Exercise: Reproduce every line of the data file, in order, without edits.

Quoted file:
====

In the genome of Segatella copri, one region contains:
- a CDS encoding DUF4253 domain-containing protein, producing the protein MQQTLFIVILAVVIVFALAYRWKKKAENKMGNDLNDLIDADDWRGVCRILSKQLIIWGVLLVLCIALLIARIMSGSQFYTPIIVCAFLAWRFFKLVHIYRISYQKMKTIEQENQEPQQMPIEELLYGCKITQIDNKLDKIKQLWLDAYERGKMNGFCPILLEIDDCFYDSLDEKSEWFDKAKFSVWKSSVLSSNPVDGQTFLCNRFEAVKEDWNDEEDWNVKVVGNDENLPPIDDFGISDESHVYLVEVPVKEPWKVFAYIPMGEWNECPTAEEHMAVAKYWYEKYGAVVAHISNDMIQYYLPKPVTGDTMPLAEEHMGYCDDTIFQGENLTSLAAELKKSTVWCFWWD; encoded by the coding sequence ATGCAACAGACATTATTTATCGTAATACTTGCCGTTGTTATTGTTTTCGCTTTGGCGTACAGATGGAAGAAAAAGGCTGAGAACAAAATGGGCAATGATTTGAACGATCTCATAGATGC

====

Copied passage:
In the genome of Segatella copri, one region contains:
- a CDS encoding DUF4253 domain-containing protein, producing the protein MQQTLFIVILAVVIVFALAYRWKKKAENKMGNDLNDLIDADDWRGVCRILSKQLIIWGVLLVLCIALLIARIMSGSQFYTPIIVCAFLAWRFFKLVHIYRISYQKMKTIEQENQEPQQMPIEELLYGCKITQIDNKLDKIKQLWLDAYERGKMNGFCPILLEIDDCFYDSLDEKSEWFDKAKFSVWKSSVLSSNPVDGQTFLCNRFEAVKEDWNDEEDWNVKVVGNDENLPPIDDFGISDESHVYLVEVPVKEPWKVFAYIPMGEWNECPTAEEHMAVAKYWYEKYGAVVAHISNDMIQYYLPKPVTGDTMPLAEEHMGYCDDTIFQGENLTSLAAELKKSTVWCFWWD; encoded by the coding sequence ATGCAACAGACATTATTTATCGTAATACTTGCCGTTGTTATTGTTTTCGCTTTGGCGTACAGATGGAAGAAAAAGGCTGAGAACAAAATGGGCAATGATTTGAACGATCTCATAGATGC